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Pontius Pilate

Renewing Your Mind / R.C. Sproul
The Truth Network Radio
March 22, 2024 12:01 am

Pontius Pilate

Renewing Your Mind / R.C. Sproul

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March 22, 2024 12:01 am

As he looked into the eyes of truth incarnate, Pontius Pilate asked Jesus, "What is truth?" Listen today as R.C. Sproul considers how Pilate unknowingly bore witness to Christ's purpose and priorities.

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We live in a time where the agenda of the church is focused on everything but the truth.

Why? Because truth inevitably divides. Truth causes controversy. Anytime the truth of God is proclaimed clearly, no matter how gently, no matter how winsomely, no matter how charitably, when the Word of God is clearly proclaimed, hell itself rises up in fury. Answering Pontius Pilate, Jesus said, For this purpose I was born, and for this purpose I have come into the world, to bear witness to the truth.

And as you heard R.C. Sproul say, truth is being avoided, even by some in the church, but we all must bear witness to the truth, and tell the truth, faithfully proclaiming the truths of God's Word. This is the Friday edition of Renewing Your Mind, bringing the final message in a week-long survey of people who encountered Jesus face to face. As this is the final message, it's also the final day to request the series yourself.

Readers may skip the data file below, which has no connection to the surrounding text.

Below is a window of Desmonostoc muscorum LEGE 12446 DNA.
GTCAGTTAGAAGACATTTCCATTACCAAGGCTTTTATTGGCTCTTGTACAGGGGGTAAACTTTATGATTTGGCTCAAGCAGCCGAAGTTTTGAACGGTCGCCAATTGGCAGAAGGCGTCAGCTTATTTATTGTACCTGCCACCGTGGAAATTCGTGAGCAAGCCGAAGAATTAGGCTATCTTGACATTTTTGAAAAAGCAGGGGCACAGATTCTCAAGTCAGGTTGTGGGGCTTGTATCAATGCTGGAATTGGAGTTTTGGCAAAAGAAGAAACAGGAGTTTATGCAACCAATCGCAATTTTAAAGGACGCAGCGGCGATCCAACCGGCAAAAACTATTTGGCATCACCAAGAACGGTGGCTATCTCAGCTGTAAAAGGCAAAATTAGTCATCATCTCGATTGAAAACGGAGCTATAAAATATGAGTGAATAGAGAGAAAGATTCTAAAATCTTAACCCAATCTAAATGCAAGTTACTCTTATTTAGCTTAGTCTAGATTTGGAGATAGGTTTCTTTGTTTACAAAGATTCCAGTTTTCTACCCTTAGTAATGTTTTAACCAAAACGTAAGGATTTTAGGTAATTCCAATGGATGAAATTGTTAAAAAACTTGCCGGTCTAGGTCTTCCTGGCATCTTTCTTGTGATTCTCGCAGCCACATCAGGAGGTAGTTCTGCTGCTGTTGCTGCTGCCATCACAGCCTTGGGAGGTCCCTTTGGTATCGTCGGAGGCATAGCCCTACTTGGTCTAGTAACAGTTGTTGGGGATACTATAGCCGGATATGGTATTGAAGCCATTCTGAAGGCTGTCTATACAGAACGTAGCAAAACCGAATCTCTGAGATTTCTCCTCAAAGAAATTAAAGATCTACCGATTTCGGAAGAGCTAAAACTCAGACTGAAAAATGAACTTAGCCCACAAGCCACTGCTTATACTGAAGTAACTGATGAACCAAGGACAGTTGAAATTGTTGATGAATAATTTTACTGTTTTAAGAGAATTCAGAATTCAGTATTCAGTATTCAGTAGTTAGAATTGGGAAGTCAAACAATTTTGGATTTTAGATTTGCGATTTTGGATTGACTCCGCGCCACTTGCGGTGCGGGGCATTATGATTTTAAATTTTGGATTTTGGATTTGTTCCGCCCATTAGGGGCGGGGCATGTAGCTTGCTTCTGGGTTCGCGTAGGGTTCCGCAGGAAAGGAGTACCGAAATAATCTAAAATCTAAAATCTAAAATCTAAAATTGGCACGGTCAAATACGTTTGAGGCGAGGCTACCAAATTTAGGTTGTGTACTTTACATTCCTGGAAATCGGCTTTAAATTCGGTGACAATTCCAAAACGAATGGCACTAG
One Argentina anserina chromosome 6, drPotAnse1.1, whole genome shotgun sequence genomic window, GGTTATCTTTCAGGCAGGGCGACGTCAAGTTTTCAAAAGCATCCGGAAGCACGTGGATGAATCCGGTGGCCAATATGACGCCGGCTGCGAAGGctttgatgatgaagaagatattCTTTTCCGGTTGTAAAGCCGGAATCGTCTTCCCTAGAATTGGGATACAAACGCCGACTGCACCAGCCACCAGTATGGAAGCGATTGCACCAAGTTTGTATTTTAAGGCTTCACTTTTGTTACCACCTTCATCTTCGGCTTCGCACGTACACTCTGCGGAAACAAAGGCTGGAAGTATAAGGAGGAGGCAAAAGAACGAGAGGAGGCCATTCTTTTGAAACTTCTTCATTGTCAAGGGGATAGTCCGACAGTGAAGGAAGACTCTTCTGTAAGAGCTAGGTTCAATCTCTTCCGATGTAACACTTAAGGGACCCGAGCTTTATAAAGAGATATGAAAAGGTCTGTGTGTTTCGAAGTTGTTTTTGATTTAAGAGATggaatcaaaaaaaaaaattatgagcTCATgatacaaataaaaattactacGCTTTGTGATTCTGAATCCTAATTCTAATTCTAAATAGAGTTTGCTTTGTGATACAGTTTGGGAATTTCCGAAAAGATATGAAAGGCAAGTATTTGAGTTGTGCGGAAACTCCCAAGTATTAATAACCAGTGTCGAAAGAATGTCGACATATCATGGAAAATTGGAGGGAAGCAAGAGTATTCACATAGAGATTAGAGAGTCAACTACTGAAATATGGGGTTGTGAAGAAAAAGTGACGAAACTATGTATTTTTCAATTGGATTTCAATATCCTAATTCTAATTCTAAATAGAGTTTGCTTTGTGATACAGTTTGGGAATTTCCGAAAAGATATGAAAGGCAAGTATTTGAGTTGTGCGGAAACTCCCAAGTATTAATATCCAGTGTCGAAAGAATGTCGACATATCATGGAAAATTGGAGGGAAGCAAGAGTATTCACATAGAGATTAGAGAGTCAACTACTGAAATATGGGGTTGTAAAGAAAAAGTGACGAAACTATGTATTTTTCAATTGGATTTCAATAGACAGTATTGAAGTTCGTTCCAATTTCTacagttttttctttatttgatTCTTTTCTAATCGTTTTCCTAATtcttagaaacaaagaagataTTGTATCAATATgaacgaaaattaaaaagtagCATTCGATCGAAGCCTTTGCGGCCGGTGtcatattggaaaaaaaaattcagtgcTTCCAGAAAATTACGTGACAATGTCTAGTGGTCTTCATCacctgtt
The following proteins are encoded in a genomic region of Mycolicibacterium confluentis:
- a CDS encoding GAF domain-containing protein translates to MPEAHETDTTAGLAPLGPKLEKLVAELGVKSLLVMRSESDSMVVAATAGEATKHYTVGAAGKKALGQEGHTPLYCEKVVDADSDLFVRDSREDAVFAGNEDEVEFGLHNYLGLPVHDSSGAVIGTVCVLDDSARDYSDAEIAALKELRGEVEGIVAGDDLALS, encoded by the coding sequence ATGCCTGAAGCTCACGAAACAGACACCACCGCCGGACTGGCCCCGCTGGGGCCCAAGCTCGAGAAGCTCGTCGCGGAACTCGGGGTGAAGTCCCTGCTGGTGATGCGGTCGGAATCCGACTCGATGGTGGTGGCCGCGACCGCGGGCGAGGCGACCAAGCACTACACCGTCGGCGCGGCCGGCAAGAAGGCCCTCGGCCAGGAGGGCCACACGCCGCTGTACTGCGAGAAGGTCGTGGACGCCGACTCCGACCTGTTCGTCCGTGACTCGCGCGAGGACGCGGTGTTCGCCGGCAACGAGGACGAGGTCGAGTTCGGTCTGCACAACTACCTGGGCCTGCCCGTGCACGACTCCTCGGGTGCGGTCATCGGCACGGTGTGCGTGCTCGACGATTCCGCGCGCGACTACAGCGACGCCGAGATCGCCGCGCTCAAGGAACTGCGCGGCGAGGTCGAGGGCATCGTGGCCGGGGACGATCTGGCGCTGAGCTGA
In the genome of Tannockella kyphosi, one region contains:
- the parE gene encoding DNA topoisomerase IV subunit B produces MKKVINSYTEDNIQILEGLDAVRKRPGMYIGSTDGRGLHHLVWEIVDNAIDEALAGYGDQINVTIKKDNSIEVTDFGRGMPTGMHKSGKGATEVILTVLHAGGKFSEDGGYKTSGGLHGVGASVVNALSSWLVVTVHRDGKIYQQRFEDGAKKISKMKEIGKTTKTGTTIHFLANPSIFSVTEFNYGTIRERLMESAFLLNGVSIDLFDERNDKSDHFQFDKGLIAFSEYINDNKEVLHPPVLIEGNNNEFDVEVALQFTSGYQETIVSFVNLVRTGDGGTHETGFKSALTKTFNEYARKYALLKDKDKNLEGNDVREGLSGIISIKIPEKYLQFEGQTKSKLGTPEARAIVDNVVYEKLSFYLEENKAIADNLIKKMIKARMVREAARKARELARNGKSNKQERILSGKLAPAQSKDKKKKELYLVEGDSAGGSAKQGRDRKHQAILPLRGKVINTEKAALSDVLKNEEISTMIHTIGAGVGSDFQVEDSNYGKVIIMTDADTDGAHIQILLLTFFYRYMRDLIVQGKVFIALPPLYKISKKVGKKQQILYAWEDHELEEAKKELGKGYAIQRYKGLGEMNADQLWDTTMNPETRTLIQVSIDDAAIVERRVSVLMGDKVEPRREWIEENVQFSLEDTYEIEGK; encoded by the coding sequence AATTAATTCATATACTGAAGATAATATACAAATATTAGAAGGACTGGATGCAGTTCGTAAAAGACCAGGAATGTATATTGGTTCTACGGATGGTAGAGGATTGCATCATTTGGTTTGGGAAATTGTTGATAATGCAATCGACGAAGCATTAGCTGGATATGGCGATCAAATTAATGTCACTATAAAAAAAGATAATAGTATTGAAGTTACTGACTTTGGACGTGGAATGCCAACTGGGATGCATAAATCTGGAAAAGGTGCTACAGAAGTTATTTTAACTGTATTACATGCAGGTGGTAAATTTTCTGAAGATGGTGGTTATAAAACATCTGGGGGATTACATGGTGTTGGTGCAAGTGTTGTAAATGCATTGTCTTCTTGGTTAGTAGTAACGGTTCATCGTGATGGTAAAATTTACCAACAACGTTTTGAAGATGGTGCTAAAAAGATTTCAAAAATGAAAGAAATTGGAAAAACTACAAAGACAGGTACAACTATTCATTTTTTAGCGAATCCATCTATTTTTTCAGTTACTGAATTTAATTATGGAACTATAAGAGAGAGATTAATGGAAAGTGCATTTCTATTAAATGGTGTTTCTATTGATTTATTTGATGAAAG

You can do that with a donation of any amount at renewingyourmind.org, or by calling us at 800 435 4343. As we approach Good Friday, Pontius Pilate's encounter with Jesus becomes a point of reflection for many Christians, as Pilate ends up handing Jesus over to be crucified. But Pilate, by the decree of God, says something about Jesus that contains great truth and a weighty significance.

Here's Dr. Sproul. In the history of the Christian church, perhaps the oldest confessional statement that survives through the ages and the earliest effort to give a creed that would summarize the essence of Christianity is found, of course, in the Apostles' Creed. And in the Apostles' Creed, we find something that's a little bit unusual, and that is there is a reference in this creed to a historical person other than Jesus. That person who makes it into the creed and remains notorious and infamous because of it is Pontius Pilate.

We have the line in the Apostles' Creed, suffered under Pontius Pilate. Now, historians have asked the question frequently, why did the Christians of the early church find it important to make a specific reference to Pontius Pilate in a brief statement of faith that summarizes the person and work of Christ? And the answer that we discover when we investigate that question is that the early church considered Pontius Pilate to be a very important person in terms of redemptive history, that he was used of God at a particular time and in a particular place for a particular reason, namely to bring about the death of Christ that is designed for our redemption. And Pontius Pilate functions, according to the thinkers of the early church, in a role that is called the publica persona, or as we would say a public person.